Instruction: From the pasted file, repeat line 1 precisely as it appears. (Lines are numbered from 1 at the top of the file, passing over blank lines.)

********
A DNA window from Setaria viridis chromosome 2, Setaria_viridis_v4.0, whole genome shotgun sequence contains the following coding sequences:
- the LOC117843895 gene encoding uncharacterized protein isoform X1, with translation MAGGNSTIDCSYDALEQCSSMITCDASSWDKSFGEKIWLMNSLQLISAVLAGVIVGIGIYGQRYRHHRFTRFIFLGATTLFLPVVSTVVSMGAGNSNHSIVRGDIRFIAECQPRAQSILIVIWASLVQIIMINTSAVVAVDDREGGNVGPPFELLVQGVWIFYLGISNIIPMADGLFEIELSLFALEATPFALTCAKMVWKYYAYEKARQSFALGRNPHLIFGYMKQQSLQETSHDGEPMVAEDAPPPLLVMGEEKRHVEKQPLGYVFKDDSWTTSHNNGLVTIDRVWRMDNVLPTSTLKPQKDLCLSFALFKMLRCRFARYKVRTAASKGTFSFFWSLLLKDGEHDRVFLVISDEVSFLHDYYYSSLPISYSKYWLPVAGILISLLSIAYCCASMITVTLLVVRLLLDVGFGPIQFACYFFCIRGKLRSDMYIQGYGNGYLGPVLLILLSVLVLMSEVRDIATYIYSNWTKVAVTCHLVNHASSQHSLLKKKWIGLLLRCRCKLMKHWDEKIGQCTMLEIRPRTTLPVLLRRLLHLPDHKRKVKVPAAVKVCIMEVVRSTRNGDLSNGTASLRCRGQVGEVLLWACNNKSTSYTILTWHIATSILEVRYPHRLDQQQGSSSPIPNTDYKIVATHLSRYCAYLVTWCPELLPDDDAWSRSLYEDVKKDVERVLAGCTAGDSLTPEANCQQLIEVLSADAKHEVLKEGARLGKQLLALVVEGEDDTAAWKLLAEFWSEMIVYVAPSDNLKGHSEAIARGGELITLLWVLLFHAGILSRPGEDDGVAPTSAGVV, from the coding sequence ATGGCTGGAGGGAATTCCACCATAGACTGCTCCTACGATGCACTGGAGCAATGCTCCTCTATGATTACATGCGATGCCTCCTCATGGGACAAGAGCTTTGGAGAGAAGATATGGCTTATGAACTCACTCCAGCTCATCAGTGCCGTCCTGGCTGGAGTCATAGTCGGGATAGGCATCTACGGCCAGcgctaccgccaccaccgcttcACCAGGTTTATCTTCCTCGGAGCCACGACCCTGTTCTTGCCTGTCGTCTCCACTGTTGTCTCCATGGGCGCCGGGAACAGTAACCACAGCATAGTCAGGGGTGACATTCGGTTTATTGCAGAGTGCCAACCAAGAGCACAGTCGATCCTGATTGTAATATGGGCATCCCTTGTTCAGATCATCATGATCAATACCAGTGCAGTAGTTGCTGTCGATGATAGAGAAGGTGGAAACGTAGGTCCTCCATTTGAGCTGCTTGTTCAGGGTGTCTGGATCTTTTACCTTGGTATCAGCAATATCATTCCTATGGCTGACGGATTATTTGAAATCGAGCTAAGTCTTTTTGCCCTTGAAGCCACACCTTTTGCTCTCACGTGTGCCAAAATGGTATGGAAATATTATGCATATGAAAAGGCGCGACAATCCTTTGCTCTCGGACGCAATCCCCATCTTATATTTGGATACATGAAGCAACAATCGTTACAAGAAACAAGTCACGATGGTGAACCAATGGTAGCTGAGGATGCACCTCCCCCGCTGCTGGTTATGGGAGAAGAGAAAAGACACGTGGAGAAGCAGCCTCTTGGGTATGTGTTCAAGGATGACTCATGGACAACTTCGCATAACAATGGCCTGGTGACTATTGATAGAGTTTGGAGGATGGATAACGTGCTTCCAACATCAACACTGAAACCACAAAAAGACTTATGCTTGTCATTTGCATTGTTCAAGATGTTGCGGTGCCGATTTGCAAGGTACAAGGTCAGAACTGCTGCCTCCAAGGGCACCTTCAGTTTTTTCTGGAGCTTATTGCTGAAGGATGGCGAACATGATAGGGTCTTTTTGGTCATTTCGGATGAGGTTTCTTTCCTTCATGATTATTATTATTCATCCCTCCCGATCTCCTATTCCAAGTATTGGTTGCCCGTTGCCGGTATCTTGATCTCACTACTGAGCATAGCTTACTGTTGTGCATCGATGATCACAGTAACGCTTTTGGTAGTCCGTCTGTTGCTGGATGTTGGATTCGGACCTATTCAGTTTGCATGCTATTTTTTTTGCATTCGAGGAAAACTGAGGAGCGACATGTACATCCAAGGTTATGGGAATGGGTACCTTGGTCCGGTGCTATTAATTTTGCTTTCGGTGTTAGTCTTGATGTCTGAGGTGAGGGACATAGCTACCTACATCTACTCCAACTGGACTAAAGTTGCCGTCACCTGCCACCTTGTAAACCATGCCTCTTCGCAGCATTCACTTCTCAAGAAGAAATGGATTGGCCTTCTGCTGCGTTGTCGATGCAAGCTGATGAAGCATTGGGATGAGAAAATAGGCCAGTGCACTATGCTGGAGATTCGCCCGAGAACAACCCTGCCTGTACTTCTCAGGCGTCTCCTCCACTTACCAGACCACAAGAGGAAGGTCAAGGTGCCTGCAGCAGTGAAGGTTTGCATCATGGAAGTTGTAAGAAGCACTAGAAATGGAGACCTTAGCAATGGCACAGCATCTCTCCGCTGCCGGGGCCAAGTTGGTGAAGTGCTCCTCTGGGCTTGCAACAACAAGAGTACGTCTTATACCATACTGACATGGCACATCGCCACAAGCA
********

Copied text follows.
A DNA window from Setaria viridis chromosome 2, Setaria_viridis_v4.0, whole genome shotgun sequence contains the following coding sequences: